Schools can provide healthful lunch alternatives through the vending machine that was once to blame for excessive candy snacking.
By clustering related products in a theme-oriented vending machine, marketers can improve inventory management and sharply curtail the risk of an empty machine — and lost sales.
Mirroring trends
Marketers should also be aware of vending machines’ potential as a vehicle to reinforce or mirror a greater trend such as “ethnically focused” or “low carb” in their broader brand strategy.
Pepsi is angling to gain market share among younger, trendy customers in Europe by making vending machines in Germany dispense drinks with a phone call. The machine adds the call’s cost to the beverage purchaser’s phone bill.
Watch for Nestlé to broaden appeal of its Kern’s brand of fruit drinks to a younger and more urban population seeking more healthful beverages. Part of the strategy will be to introduce Kern’s branding to vending machines in key parts of the Southern California market.
Machine as advertising
We must not forget the vending machine’s oldest and still important function to the marketer—it’s a large point-of-purchase display. It communicates the advantages of a product and allows for immediate gratification when using the product.
Better plastics molding techniques, lighting and transparency rendering have made the vending machine an amazingly versatile stage for permanent or transient marketing messages. BP
Peter Mack is Executive Vice President, Client Services and Marie Curi is Vice President, Consumer Branding at Enterprise IG, a package design firm that specializes in the vending channel. Mack works in the San Francisco office and Curi is in the New York office, Contact Curi at 212.755.4200, ext. 296, or marie.curi@enterpriseigny.com
Packaging for success in vending machines
Do vending machines loom in your brand’s future? To determine whether the fit is right, answer this question: “Does my product add comfort, convenience, ease to someone who is on the go and has little time?”
What products are ideal for the vending channel? Think in terms of quick indulgences, products that make a busy person’s life easier.
If the answer for your brand is “yes,” examine the packaging challenges:
1. Make it cost-efficient. This is the primary issue when thinking about vending packaging. Understand that sales will be incremental at best.
Follow this rule of thumb: If potential sales are estimated to be 5 percent or more of a product’s total, vending-specific packaging becomes a viable option.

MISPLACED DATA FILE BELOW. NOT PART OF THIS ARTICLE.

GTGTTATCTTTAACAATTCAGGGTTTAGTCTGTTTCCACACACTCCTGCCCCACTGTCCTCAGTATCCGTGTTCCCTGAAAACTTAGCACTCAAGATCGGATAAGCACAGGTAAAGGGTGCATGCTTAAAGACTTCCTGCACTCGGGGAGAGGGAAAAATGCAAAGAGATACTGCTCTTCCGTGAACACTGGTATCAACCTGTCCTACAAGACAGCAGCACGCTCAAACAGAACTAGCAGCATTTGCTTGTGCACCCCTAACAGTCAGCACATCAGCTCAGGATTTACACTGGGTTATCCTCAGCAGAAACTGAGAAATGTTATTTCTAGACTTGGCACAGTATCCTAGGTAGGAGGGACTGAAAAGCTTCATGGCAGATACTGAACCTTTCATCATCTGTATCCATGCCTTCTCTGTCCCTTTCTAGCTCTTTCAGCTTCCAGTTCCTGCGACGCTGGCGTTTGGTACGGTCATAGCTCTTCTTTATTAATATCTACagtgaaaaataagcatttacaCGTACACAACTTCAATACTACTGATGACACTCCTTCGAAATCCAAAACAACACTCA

Vending-specific packaging is probably not appropriate if your goal is packaging as a point-of-purchase marketing tool.
2. Consider form and function. Confections and most beverages appear in vending machines in much the same packaging as they do on the store shelf. However, many non-food products and non-traditional food products require vending-specific packaging to maximize “appetite appeal” and protect against damage.
Most products sold through vending machines need to be designed for a single use. Thus, vending packaging for shampoos, conditioners, razors, microwave popcorn and frozen dinners requires reshaping. The serving size must be smaller than in retail stores.
Another approach to this discussion is to re-think packaging to fit a specific type of vending machine. Suntory Water Group has added a PET bottle for its water brands whose dimensions target vending machines that dispense standard 12-ounce cans.
Suntory’s innovative container holds 11.5 ounces of water and works within height and diameter constraints of vending machines that dispense cans. The bottle also meets capacity requirements of the company’s existing filling equipment.
3. The all-important front panel. A third consideration is optimizing communications on the package’s facing panel.
Consumers can’t handle the product prior to purchase. They can’t turn it to inspect the side or back panels, which may sit obstructed from view inside the vending machine.
Key information that will drive the sale must be clearly visible on the front panel. Consumers should be able to see it through glass from two to three feet away in a very visually fragmented environment.
HOW ONE BRAND OBSERVES THE KEY PACKAGING GUIDeLINES
In the vending environment, the package has to work both inside the machine and in the consumer’s possession. Johnson & Johnson shows one way to tackle these challenges.
Its Band-Aid brand shuns paperboard cartons in favor of a clamshell. The package holds a fraction of the adhesive bandages contained in the brand’s store-shelf packages, but it offers two conveniences.
First, the clamshell recloses—a must in a woman’s purse. Second, it withstands the rigors of dispensing from a machine.
Band-Aid’s vending package also makes the brand’s familiar visual cues of red, white and blue prominent.
Overall, this is a good vending package. What could make it even better? A somewhat larger brand flag would “pop” more visually from behind the glass of a vending machine.  Follow these three guidelines as you design your package for the vending machine.
A clamshell for adhesive bandages recloses to keep the contents neat and withstands the harsh dispensing environment of vending machines. The clamshell's size and shape are different from Band-Aid's carton on store shelves.